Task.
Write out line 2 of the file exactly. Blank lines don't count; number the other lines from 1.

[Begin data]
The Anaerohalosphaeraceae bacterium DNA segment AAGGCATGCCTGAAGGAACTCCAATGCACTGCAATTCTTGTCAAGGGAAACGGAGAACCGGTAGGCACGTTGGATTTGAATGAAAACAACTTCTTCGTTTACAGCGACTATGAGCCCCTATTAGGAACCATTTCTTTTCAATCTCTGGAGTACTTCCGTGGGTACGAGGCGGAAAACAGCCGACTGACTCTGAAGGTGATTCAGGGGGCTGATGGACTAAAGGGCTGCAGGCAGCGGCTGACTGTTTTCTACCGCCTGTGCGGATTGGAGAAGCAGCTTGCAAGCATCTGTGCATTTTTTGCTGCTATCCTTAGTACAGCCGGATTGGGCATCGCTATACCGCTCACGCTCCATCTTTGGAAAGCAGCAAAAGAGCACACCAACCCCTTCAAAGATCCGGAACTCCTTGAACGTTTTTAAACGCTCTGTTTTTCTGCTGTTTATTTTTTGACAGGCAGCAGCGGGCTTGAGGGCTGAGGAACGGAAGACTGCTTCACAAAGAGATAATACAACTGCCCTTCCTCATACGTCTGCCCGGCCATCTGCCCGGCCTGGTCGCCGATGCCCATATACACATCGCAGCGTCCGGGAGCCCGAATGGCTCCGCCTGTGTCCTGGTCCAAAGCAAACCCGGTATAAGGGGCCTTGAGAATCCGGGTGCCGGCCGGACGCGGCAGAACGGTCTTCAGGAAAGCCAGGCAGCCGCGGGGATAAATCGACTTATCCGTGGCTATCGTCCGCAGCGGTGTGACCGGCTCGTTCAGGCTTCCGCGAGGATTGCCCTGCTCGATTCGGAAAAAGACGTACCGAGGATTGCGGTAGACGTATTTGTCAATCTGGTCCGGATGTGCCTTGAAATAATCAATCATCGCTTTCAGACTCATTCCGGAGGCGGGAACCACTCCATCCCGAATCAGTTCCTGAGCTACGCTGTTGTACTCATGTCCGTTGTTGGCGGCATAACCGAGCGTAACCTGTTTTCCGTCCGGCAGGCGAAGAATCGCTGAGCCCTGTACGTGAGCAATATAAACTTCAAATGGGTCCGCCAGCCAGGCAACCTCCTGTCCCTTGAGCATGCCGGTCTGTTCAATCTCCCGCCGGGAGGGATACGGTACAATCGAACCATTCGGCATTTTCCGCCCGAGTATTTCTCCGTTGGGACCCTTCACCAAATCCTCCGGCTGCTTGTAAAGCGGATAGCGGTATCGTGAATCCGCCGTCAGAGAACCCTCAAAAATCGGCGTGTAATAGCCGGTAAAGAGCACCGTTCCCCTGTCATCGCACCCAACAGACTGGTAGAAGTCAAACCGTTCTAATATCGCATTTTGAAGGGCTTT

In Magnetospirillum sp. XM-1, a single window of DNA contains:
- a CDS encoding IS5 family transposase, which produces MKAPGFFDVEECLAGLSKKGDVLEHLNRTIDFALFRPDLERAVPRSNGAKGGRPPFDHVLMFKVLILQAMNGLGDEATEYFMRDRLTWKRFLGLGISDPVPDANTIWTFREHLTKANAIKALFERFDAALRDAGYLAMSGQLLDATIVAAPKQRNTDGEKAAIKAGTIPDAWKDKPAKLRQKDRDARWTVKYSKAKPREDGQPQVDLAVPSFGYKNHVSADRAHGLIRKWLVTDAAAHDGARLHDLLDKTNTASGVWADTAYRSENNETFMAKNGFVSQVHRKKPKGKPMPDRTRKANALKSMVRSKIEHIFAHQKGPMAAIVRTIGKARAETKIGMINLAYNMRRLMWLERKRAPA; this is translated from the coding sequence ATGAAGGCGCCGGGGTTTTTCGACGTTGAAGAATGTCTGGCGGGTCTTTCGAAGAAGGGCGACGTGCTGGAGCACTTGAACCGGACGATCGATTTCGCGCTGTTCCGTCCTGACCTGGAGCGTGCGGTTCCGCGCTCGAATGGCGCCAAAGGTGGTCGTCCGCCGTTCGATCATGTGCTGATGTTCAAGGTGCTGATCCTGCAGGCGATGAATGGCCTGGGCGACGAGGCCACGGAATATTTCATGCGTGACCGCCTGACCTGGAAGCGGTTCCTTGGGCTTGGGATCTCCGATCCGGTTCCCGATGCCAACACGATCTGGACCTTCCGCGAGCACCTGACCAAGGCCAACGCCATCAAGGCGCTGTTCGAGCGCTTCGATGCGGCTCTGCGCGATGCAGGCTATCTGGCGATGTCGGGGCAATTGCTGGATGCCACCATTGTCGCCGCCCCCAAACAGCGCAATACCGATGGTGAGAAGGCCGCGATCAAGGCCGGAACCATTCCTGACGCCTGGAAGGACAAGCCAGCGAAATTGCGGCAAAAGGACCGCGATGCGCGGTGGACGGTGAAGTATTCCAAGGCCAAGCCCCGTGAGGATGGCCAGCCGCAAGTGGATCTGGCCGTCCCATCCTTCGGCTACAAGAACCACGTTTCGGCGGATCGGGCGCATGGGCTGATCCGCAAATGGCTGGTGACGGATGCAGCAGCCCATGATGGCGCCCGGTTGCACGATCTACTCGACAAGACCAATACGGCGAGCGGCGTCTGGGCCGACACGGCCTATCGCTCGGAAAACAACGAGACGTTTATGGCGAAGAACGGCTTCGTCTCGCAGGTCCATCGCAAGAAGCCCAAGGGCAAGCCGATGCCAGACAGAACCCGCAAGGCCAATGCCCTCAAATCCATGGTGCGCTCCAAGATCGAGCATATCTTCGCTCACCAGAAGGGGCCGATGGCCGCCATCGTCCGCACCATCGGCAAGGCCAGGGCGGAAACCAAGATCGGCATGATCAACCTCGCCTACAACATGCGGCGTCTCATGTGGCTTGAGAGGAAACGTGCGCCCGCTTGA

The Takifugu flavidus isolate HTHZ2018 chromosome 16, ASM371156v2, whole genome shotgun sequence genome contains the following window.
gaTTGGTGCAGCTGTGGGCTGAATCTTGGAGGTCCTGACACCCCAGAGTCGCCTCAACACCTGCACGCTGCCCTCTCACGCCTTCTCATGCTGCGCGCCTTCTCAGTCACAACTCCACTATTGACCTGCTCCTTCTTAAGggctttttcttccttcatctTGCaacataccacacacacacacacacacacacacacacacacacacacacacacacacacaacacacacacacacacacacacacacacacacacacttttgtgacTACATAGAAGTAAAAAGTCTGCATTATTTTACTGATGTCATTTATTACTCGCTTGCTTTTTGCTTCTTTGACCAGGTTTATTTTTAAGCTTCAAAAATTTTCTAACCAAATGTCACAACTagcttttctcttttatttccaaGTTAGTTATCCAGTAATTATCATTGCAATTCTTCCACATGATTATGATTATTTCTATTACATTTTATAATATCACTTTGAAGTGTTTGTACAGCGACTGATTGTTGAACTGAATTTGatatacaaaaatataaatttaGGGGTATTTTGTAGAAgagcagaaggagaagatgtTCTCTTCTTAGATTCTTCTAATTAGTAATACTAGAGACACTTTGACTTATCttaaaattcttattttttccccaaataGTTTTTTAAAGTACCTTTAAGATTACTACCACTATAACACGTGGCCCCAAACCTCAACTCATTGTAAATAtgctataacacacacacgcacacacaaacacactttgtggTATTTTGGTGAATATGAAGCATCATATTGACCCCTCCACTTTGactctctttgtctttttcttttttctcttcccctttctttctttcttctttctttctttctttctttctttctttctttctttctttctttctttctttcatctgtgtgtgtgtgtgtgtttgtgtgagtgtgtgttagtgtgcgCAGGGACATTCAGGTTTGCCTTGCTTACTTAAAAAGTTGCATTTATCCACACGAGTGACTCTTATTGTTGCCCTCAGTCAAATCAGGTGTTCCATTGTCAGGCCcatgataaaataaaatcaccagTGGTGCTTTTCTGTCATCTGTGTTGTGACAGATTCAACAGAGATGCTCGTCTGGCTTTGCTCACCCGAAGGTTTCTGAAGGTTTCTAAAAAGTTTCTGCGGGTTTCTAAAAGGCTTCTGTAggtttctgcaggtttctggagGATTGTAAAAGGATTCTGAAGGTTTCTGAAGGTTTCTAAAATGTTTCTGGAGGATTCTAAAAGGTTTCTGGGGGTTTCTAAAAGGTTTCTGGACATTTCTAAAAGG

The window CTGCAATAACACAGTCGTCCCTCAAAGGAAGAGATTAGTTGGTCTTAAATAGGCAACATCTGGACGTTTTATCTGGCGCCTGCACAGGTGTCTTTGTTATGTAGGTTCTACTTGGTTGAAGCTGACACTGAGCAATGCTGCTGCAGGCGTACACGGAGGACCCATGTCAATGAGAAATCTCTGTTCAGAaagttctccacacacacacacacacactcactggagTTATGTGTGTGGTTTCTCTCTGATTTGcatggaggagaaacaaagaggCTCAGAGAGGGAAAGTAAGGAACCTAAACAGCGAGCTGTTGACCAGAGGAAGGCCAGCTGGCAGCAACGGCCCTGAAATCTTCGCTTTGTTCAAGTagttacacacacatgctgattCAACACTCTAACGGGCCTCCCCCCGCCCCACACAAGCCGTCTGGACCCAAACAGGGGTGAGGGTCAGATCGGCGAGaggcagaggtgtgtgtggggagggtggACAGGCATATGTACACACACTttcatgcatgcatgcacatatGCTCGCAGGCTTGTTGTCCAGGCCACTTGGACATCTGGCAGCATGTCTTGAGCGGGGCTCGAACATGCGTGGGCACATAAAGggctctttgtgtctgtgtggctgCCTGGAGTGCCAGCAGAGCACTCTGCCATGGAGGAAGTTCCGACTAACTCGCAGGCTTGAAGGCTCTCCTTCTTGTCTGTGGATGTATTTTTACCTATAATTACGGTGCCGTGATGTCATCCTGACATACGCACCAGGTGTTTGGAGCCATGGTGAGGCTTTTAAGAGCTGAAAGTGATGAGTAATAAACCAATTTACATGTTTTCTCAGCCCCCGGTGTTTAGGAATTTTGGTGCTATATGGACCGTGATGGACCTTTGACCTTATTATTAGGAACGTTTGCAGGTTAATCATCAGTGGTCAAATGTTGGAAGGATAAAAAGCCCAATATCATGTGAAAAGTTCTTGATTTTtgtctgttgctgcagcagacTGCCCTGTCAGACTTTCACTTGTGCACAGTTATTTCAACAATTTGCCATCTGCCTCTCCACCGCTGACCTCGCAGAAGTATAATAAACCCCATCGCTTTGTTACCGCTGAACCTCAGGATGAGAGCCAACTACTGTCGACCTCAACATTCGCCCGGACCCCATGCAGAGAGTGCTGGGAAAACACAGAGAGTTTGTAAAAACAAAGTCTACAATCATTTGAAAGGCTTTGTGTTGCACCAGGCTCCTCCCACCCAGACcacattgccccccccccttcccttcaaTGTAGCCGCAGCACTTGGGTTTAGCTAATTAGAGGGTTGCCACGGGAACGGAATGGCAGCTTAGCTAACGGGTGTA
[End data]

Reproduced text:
In Magnetospirillum sp. XM-1, a single window of DNA contains: